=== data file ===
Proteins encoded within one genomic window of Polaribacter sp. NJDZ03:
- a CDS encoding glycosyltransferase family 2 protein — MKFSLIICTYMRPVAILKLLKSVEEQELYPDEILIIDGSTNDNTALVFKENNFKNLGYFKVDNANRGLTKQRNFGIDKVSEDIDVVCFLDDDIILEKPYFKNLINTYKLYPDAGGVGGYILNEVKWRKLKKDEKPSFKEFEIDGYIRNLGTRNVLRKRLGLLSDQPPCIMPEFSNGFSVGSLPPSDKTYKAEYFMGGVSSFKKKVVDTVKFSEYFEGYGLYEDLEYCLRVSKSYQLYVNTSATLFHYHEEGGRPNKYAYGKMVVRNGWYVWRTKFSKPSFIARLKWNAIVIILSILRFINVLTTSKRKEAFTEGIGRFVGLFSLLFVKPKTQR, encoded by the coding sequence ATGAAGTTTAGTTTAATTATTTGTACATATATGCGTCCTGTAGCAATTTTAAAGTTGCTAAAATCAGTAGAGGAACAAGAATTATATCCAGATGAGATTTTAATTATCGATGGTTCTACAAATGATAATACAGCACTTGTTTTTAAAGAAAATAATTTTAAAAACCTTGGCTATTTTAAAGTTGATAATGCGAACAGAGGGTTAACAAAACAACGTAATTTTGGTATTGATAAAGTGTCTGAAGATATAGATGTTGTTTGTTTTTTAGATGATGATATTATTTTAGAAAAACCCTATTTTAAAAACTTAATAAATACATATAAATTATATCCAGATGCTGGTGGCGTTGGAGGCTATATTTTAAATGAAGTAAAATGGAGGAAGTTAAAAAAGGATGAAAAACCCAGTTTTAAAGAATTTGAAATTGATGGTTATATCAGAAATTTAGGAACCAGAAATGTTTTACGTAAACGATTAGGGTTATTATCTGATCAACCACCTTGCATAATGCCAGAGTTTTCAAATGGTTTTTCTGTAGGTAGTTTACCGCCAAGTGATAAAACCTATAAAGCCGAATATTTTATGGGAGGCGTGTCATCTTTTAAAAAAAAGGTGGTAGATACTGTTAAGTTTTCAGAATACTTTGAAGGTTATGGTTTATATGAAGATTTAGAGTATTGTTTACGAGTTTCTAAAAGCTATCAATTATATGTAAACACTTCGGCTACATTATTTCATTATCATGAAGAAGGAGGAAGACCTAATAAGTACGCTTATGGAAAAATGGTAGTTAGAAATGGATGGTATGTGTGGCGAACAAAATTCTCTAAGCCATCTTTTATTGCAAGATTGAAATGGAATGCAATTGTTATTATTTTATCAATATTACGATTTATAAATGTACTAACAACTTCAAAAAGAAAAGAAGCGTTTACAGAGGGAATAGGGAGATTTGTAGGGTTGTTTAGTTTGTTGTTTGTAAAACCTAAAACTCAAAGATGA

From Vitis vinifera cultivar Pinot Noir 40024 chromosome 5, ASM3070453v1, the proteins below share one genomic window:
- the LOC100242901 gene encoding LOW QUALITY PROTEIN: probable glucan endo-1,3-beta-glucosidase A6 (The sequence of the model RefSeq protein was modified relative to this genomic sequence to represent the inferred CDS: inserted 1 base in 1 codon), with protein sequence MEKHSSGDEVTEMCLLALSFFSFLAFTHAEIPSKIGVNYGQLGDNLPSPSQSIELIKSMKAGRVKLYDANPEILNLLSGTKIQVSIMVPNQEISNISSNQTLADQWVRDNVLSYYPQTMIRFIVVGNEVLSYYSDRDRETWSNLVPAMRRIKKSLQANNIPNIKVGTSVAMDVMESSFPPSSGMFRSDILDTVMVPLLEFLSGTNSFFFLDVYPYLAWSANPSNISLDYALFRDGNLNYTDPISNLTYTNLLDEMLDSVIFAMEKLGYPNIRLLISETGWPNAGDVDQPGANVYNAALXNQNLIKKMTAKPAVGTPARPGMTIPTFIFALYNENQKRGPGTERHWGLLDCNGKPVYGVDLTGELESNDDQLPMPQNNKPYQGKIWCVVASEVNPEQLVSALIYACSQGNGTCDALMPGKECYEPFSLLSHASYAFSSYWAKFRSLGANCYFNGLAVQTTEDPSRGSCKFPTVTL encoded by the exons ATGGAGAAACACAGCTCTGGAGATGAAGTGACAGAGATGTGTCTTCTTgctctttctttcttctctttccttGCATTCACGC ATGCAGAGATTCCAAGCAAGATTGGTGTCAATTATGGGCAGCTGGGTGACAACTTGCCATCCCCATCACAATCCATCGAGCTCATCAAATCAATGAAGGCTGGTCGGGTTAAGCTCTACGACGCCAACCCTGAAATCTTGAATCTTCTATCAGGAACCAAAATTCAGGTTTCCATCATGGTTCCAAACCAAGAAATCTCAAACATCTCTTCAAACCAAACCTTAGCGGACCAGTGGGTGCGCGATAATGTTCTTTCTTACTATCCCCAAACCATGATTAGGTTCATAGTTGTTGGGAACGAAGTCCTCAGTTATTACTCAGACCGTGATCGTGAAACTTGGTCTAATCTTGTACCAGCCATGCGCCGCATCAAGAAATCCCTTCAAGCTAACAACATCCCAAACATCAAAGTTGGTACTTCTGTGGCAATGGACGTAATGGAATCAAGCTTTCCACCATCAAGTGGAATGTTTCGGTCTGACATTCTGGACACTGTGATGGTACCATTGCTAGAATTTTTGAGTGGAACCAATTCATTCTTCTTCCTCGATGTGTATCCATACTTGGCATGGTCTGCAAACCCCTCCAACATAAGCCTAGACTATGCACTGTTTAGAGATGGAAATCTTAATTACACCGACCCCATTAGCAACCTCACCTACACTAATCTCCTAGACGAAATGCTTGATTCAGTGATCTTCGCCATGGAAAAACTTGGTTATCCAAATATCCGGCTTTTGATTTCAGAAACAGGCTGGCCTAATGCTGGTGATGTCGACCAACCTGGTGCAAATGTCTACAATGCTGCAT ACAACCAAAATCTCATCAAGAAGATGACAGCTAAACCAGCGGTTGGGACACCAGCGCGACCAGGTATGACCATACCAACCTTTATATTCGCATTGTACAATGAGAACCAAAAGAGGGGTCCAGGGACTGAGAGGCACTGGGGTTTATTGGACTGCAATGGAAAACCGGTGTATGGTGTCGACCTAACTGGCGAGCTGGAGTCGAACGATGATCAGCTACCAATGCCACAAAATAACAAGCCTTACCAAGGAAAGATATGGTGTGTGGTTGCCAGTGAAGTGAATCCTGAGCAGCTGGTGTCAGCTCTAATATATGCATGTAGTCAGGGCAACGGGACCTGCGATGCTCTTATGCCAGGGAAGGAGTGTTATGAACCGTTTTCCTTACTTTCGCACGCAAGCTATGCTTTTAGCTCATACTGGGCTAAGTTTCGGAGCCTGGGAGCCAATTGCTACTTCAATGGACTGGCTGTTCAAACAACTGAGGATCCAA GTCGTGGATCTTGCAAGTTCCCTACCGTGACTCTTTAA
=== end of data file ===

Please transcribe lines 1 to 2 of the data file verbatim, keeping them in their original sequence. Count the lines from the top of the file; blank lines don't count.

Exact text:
Proteins encoded within one genomic window of Polaribacter sp. NJDZ03:
- a CDS encoding glycosyltransferase family 2 protein — MKFSLIICTYMRPVAILKLLKSVEEQELYPDEILIIDGSTNDNTALVFKENNFKNLGYFKVDNANRGLTKQRNFGIDKVSEDIDVVCFLDDDIILEKPYFKNLINTYKLYPDAGGVGGYILNEVKWRKLKKDEKPSFKEFEIDGYIRNLGTRNVLRKRLGLLSDQPPCIMPEFSNGFSVGSLPPSDKTYKAEYFMGGVSSFKKKVVDTVKFSEYFEGYGLYEDLEYCLRVSKSYQLYVNTSATLFHYHEEGGRPNKYAYGKMVVRNGWYVWRTKFSKPSFIARLKWNAIVIILSILRFINVLTTSKRKEAFTEGIGRFVGLFSLLFVKPKTQR, encoded by the coding sequence ATGAAGTTTAGTTTAATTATTTGTACATATATGCGTCCTGTAGCAATTTTAAAGTTGCTAAAATCAGTAGAGGAACAAGAATTATATCCAGATGAGATTTTAATTATCGATGGTTCTACAAATGATAATACAGCACTTGTTTTTAAAGAAAATAATTTTAAAAACCTTGGCTATTTTAAAGTTGATAATGCGAACAGAGGGTTAACAAAACAACGTAATTTTGGTATTGATAAAGTGTCTGAAGATATAGATGTTGTTTGTTTTTTAGATGATGATATTATTTTAGAAAAACCCTATTTTAAAAACTTAATAAATACATATAAATTATATCCAGATGCTGGTGGCGTTGGAGGCTATATTTTAAATGAAGTAAAATGGAGGAAGTTAAAAAAGGATGAAAAACCCAGTTTTAAAGAATTTGAAATTGATGGTTATATCAGAAATTTAGGAACCAGAAATGTTTTACGTAAACGATTAGGGTTATTATCTGATCAACCACCTTGCATAATGCCAGAGTTTTCAAATGGTTTTTCTGTAGGTAGTTTACCGCCAAGTGATAAAACCTATAAAGCCGAATATTTTATGGGAGGCGTGTCATCTTTTAAAAAAAAGGTGGTAGATACTGTTAAGTTTTCAGAATACTTTGAAGGTTATGGTTTATATGAAGATTTAGAGTATTGTTTACGAGTTTCTAAAAGCTATCAATTATATGTAAACACTTCGGCTACATTATTTCATTATCATGAAGAAGGAGGAAGACCTAATAAGTACGCTTATGGAAAAATGGTAGTTAGAAATGGATGGTATGTGTGGCGAACAAAATTCTCTAAGCCATCTTTTATTGCAAGATTGAAATGGAATGCAATTGTTATTATTTTATCAATATTACGATTTATAAATGTACTAACAACTTCAAAAAGAAAAGAAGCGTTTACAGAGGGAATAGGGAGATTTGTAGGGTTGTTTAGTTTGTTGTTTGTAAAACCTAAAACTCAAAGATGA